The environment manages to achieve the Pikmin-like quality of representing a small-scale environment close up. A number of large grass stalks and discarded, human-sized items can be spotted throughout environments, though the small brush that Kabbu can cut down with his horn is a bit short in comparison and muddles the aesthetic somewhat. Still, the joy of spotting a giant plastic gardening tool in a sandbox or a repurposed cardboard box is hard to ignore. I was also impressed to hear a soundtrack that near-perfectly captures the MIDI soundscape utilized by The Thousand Year Door – the differences in instrumentation are so slight that the environmental tunes still evoke the GameCube title very well. Even though it sounds similar, the number of infectiously enjoyable tracks is hard to ignore. You’ll spend more time in towns than out in dungeons, so the developers have wisely purposed some of the more relaxing tunes for that purpose. All in all, aesthetics and sound design combine to make an experience that is very much Thousand-Year Door-like.
Impressions and Conclusion
Bug Fables has made think long and hard about what I wanted from Paper Mario. Was a true, faithful sequel to the mechanics of the GameCube title? Well, not really. Bug Fables is very different, but I wouldn’t necessarily call it “better.” It replaces mechanics with new ideas, crafts a wholly unique narrative, and gives a healthy and enjoyable alternative to what The Thousand-Year Door crafted back in 2004. That an independent title can stand toe-to-toe with a full-retail release from that era is incredibly impressive, and very much worthy of praise. But to answer the question at hand: does Bug Fables do anything better than Paper Mario?
Yes. Its world is far more interconnected, its side quests are better structured and telegraphed, its difficulty options are immensely nuanced. You can choose to limit your longevity or the amount of skills at your disposal, or you can equip the Hard Mode badge for a teeth-kicking HP, attack, and defense buff for just about all enemies. Bug Fables features a deck-based minigame that is arguably just as deep as some fundamental gameplay mechanics featured in other games, and it’s all in service of a semi-arbitrary side quest.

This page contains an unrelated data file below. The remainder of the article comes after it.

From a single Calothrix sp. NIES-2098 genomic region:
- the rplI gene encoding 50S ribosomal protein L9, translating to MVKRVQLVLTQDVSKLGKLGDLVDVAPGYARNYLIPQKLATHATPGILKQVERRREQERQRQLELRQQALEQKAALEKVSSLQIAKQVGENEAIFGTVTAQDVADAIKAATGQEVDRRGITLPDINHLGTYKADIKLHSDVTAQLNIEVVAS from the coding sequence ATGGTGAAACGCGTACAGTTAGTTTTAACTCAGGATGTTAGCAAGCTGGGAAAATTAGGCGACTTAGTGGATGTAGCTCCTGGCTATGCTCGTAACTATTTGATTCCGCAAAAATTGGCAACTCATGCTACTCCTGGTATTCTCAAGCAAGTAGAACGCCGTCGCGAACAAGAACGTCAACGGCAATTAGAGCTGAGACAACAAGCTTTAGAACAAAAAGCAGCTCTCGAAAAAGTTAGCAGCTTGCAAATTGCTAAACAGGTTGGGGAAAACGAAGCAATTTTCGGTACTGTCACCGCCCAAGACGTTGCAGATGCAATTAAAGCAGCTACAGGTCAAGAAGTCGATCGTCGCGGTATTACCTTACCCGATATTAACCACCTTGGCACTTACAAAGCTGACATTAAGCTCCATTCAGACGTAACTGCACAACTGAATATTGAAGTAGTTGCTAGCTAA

There’s an attention to detail, a passion for the product here that is not easily found in many other titles, though the closest equivalent I could find in my head and library is perhaps Cosmic Star Heroine. The same question that I considered with that title rings true here: is it good enough to create a product that stands toe-to-toe with the classics of a bygone era? Is it fair to ever equate a subsequent release with what has already come?
In the case of titles such as bug Fables, it feels like a simultaneous disservice and compliment. The developers clearly crafted a product based on their love of classic Paper Mario titles. They made a game that not only embraces most of the best parts of Paper Mario, but offers heart, innovation, and unique elements all in itself. It may not be perfect – dungeon exploration can be a chore, and experience accrual slopes off a bit too fast for my personal liking. The miniscule health-point gains don’t necessarily sit right with me, but I understand the reasoning behind their implementation. All in all, I feel that Bug Fables is somewhat too slavishly faithful to its inspiration. But if I were to say that I didn’t enjoy playing a satisfying action-command RPG for the first time since… well, another game, but that’s a story for another time – I’d be lying.
Maybe I’m just plumb dumb enough to enjoy action-command combat enough to forgive any game of its flaws. But hey, if you wanted to hear an unabashed Paper Mario fan glower over a faithfully recreated concept, you could watch a number of other YouTube videos. What I will say is this: Bug Fables is a title that manages to surpass its predecessors in some ways while offering impressive side-steps in terms of progress in others, resulting in a game that could very well usurp The Thousand-Year Door in my eyes. But it’s not as stylish, and for that, I must regretfully say that the GameCube original is still the best. While it’s nigh impossible to play that version on anything but a GCN or Nintendo Wii, we’ll all have to settle for the next best thing – and fortunately, Bug Fables is as close as theoretically possible to that.